Learning Agility: How Skilled Are You?

By: Rose Cartolari, Sr. Consultant, Executive Development Associates, Inc.

Like many of you, I jumped headfirst into tackling the many challenges of this year. It was tough, and taxing, with the many intricacies of adapting to rapid changes experienced around the world. One of the thoughts that keeps turning up for me is how much learning agility – the ability to learn quickly in situations that are new and/or changing – is becoming increasingly valuable for experienced leaders as they try to adapt in an environment of turbulence and change.

 

Learning Agility

It’s Hard to Acquire

Unfortunately, learning agility gets much harder to acquire as you work your way up the corporate ladder; it’s much easier to cultivate and develop when you are younger. First off, as you get older, you get more set in your ways of doing and thinking. It gets harder to change (and to actually realize that you are the one that needs to change). Second, most leaders are used to being experts and they lead from experience – it’s what got them to where they are. But in such a high paced, changing world, no one has the experience to lead. Therefore, we have to develop the ability to learn “on the fly”. This can be hard to accept.

Of course, being intrinsically smart (learning ability) is important in navigating a constantly evolving environment. But today, being smarter and smarter is not always better. When entire paradigms of working and leading are changing, deep knowledge and cognitive depth can be less important than the ability to change perspectives, to explore new ideas. You can see how knowing how to learn quickly becomes absolutely essential to handle the many curve balls life hands you.

 

We Can Develop This

All hope is not lost. Behavioral aspects of learning agility can be developed. Here are some ways you can get better:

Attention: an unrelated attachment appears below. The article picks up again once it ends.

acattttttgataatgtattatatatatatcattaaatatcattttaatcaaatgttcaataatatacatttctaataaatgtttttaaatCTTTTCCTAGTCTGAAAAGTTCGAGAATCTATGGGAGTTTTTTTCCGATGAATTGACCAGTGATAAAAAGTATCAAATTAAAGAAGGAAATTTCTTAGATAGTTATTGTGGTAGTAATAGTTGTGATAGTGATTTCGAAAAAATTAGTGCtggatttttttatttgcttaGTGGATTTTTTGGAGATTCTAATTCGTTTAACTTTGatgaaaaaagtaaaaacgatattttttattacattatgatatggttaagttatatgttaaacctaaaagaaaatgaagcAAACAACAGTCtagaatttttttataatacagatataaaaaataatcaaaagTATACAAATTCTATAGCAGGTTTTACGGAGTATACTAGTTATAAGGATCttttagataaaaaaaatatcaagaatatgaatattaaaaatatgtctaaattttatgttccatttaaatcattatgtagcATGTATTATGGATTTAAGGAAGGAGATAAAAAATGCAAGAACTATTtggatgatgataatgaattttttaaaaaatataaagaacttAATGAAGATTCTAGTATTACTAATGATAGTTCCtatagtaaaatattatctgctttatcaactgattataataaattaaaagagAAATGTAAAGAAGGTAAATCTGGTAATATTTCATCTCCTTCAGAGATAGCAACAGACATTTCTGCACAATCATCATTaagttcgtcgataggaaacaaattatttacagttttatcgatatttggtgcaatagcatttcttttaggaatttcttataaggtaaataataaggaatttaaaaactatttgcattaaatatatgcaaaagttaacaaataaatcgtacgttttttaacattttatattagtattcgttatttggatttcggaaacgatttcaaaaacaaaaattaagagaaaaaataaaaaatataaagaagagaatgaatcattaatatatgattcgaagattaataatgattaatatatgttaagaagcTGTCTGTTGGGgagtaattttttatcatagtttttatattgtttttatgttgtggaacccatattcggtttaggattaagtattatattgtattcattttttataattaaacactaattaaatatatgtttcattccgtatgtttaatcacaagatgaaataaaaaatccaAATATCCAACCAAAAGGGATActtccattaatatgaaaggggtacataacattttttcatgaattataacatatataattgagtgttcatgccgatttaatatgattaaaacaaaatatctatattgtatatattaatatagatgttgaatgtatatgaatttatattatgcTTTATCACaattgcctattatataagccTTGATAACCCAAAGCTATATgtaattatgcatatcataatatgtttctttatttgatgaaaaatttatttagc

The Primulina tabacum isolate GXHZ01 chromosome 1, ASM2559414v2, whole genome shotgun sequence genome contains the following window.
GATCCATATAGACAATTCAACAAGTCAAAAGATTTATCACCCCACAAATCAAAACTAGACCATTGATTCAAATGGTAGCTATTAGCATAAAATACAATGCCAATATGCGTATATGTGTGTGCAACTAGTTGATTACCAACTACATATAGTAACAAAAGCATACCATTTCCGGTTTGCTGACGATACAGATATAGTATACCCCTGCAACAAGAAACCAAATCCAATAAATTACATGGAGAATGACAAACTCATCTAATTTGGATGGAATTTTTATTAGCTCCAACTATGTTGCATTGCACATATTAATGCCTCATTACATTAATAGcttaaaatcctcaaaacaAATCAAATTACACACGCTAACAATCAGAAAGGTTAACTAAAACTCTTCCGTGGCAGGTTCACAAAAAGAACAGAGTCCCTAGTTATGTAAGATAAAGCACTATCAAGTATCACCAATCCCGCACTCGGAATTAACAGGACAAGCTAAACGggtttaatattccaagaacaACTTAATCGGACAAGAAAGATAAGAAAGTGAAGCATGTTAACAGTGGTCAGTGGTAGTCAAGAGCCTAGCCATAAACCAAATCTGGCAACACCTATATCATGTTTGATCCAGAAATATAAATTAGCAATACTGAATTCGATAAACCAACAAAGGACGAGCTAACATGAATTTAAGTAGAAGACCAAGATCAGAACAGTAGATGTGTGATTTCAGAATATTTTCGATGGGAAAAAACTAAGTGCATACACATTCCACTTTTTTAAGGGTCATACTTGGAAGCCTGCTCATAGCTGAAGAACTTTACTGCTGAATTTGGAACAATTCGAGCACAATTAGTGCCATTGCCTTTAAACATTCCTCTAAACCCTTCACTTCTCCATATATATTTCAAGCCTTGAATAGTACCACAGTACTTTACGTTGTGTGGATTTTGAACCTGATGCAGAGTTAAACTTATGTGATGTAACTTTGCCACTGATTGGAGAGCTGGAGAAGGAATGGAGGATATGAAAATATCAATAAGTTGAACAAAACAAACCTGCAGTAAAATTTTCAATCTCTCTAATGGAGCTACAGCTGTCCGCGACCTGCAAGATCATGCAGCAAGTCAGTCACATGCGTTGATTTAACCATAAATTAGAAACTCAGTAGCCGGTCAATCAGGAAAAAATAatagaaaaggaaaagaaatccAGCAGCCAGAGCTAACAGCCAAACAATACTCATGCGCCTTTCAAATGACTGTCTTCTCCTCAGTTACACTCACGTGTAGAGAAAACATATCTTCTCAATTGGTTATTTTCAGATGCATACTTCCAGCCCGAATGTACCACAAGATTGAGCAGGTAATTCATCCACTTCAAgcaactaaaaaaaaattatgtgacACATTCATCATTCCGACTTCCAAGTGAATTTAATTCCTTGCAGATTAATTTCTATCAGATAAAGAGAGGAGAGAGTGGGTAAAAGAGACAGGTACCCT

• You can get better at dealing with uncertainty– put yourself in new situations and environments (both at work and at home) and learn to navigate them.
  • You can get better at seeing mistakes as learning opportunities– we are usually very good with getting things done well, but how are we when we get things wrong? Start to reframe and embrace, or you’ll never fully take risks.
  • You can get better at knowing yourself– start observing when you shut down to ideas and people, and when you open up to them. Study yourself so that you can spot patterns of automated behavior and use that knowledge to get better at listening to others.

The world dynamics of today require higher degrees of learning agility. If we improve our abilities in this area, we are well on our way to start unleashing the capabilities of both ourselves and those around us.

As always, I am interested in hearing about your thoughts and personal experiences. You can contact me here or on LinkedIn.

 

About the Author:

Rose Cartolari is a Sr. Consultant, Facilitator, and C-Suite Coach with Executive Development Associates, bringing extensive experience in helping leaders create strategic growth for themselves and their organizations. Rose has a broad background developing and delivering tailored leadership development programs for clients ranging from multinational companies to corporate executives. Having lived and been educated in India, Indonesia, Somalia, the United States, and Italy, Rose is at home in many cultures.